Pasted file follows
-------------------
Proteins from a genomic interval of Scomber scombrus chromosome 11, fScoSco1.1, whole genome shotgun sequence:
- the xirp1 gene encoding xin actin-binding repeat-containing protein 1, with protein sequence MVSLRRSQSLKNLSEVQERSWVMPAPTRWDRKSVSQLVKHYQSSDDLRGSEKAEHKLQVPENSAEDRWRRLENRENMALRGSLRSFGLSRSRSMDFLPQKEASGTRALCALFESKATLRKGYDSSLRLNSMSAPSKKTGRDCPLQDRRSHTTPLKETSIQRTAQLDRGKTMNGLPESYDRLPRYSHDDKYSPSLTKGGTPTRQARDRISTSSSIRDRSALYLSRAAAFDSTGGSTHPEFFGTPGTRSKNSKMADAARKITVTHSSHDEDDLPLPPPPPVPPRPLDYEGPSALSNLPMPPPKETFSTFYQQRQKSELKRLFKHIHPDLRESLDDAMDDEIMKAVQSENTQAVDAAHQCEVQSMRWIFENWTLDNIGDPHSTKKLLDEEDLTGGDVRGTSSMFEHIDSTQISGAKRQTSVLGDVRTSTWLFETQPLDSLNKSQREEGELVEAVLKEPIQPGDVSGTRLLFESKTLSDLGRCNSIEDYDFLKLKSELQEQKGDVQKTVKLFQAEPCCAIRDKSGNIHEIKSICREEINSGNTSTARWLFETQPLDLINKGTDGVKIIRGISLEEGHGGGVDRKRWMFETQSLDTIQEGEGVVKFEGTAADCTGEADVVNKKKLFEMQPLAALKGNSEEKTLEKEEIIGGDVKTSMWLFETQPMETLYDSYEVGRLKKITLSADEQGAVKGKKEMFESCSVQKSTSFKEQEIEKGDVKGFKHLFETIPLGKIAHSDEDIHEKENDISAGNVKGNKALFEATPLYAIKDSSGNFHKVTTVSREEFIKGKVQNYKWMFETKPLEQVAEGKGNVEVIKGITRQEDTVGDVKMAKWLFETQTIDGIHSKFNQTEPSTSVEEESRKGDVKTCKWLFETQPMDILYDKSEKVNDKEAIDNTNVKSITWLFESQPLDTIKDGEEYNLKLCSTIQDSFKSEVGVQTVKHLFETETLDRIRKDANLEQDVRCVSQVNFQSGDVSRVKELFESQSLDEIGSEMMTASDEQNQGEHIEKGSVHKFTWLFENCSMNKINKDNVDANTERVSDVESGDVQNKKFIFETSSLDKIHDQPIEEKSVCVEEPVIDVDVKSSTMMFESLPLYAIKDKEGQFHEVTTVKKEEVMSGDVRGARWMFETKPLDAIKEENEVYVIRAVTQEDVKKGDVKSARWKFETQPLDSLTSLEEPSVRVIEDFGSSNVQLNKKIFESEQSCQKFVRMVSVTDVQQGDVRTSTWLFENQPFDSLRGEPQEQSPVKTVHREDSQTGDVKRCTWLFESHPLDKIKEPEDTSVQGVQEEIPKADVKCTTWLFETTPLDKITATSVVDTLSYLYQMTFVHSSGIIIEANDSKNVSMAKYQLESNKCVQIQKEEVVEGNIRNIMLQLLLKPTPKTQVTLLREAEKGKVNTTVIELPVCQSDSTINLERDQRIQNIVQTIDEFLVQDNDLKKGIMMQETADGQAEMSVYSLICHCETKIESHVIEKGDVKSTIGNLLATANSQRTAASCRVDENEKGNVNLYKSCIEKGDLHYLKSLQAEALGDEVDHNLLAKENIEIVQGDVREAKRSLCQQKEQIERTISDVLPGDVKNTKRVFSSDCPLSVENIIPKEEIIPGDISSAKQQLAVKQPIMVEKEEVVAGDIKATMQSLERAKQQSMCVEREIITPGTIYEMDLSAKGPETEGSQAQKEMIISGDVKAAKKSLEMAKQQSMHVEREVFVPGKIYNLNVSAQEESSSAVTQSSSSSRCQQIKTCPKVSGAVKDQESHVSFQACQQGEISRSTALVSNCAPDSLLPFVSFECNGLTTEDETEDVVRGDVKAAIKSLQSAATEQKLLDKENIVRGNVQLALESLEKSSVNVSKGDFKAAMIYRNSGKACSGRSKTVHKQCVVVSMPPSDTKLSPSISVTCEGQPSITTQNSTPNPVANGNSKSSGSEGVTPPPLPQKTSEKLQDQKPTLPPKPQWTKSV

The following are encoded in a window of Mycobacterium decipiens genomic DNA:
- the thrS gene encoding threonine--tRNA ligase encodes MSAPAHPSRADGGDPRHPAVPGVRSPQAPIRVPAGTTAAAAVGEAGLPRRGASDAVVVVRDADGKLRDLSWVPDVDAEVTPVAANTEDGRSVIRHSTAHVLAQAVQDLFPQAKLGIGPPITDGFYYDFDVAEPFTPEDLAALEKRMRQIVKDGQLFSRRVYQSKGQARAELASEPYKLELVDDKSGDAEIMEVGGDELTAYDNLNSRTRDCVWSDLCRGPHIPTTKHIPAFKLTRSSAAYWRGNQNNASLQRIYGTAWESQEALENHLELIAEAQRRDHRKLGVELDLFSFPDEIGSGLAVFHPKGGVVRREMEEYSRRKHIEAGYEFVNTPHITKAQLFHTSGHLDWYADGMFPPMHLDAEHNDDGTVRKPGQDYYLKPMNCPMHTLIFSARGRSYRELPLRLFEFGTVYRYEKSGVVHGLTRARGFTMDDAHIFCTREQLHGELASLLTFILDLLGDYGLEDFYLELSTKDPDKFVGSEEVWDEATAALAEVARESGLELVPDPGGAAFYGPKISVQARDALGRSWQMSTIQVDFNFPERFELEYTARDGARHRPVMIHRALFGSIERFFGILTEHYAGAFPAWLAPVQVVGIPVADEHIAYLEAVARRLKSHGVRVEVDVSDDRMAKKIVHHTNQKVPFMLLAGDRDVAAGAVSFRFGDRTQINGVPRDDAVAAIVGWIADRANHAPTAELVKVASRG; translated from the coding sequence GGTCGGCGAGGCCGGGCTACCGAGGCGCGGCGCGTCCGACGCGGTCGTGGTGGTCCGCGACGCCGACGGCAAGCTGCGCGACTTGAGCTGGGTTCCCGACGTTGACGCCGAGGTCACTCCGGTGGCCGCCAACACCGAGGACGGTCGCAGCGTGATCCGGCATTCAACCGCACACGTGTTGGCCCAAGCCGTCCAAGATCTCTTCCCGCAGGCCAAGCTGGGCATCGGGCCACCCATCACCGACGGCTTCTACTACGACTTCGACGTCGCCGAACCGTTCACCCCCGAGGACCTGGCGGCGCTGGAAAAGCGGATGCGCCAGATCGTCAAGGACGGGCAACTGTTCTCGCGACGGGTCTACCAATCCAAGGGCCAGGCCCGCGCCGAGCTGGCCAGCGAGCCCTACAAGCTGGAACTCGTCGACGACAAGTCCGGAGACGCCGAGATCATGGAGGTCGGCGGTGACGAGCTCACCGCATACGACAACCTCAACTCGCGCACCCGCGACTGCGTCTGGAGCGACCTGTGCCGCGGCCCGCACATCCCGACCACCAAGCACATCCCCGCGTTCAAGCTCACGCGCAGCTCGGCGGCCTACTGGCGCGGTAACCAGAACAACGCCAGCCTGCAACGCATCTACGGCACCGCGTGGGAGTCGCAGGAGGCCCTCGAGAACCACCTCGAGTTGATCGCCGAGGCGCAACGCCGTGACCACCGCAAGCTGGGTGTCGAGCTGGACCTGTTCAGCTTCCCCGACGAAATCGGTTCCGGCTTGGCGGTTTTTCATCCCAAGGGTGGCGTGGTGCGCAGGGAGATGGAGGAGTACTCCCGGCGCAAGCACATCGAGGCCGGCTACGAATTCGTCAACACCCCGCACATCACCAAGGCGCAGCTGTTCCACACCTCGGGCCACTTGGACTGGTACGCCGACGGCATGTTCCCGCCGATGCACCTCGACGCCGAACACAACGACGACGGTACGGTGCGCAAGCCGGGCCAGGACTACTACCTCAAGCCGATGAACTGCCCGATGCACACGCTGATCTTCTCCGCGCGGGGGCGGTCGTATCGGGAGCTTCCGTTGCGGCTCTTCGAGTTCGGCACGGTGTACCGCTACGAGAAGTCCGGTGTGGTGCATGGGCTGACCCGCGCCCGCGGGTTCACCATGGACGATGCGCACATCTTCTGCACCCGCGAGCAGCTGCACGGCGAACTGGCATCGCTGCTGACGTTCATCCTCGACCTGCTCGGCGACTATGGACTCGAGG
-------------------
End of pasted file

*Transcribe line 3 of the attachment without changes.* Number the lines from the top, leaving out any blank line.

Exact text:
The following are encoded in a window of Mycobacterium decipiens genomic DNA: